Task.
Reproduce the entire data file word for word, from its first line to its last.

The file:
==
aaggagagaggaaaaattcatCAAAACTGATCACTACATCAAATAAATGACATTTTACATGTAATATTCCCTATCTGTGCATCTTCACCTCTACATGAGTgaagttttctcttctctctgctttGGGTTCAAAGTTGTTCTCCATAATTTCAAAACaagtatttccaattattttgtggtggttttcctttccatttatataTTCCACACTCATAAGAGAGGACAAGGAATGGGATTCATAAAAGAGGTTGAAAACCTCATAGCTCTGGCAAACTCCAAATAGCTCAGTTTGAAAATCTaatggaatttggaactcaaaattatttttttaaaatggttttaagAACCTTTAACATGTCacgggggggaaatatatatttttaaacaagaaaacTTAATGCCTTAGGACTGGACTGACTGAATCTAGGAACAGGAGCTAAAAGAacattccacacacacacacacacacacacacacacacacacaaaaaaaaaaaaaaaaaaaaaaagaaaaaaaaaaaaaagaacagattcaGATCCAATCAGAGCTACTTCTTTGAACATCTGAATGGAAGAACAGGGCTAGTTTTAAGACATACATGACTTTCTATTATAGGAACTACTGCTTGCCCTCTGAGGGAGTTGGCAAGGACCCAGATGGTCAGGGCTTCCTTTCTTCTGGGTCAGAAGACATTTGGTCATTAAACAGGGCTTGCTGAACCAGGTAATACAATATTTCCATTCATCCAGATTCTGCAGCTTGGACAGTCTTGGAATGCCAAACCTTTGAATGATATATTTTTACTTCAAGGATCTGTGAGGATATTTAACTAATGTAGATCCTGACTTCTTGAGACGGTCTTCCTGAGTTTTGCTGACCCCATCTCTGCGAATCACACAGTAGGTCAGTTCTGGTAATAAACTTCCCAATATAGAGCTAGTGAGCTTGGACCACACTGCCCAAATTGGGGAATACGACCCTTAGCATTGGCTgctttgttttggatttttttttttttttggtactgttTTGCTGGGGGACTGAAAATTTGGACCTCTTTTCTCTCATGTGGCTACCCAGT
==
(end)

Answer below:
aaggagagaggaaaaattcatCAAAACTGATCACTACATCAAATAAATGACATTTTACATGTAATATTCCCTATCTGTGCATCTTCACCTCTACATGAGTgaagttttctcttctctctgctttGGGTTCAAAGTTGTTCTCCATAATTTCAAAACaagtatttccaattattttgtggtggttttcctttccatttatataTTCCACACTCATAAGAGAGGACAAGGAATGGGATTCATAAAAGAGGTTGAAAACCTCATAGCTCTGGCAAACTCCAAATAGCTCAGTTTGAAAATCTaatggaatttggaactcaaaattatttttttaaaatggttttaagAACCTTTAACATGTCacgggggggaaatatatatttttaaacaagaaaacTTAATGCCTTAGGACTGGACTGACTGAATCTAGGAACAGGAGCTAAAAGAacattccacacacacacacacacacacacacacacacacacaaaaaaaaaaaaaaaaaaaaaaagaaaaaaaaaaaaaagaacagattcaGATCCAATCAGAGCTACTTCTTTGAACATCTGAATGGAAGAACAGGGCTAGTTTTAAGACATACATGACTTTCTATTATAGGAACTACTGCTTGCCCTCTGAGGGAGTTGGCAAGGACCCAGATGGTCAGGGCTTCCTTTCTTCTGGGTCAGAAGACATTTGGTCATTAAACAGGGCTTGCTGAACCAGGTAATACAATATTTCCATTCATCCAGATTCTGCAGCTTGGACAGTCTTGGAATGCCAAACCTTTGAATGATATATTTTTACTTCAAGGATCTGTGAGGATATTTAACTAATGTAGATCCTGACTTCTTGAGACGGTCTTCCTGAGTTTTGCTGACCCCATCTCTGCGAATCACACAGTAGGTCAGTTCTGGTAATAAACTTCCCAATATAGAGCTAGTGAGCTTGGACCACACTGCCCAAATTGGGGAATACGACCCTTAGCATTGGCTgctttgttttggatttttttttttttttggtactgttTTGCTGGGGGACTGAAAATTTGGACCTCTTTTCTCTCATGTGGCTACCCAGT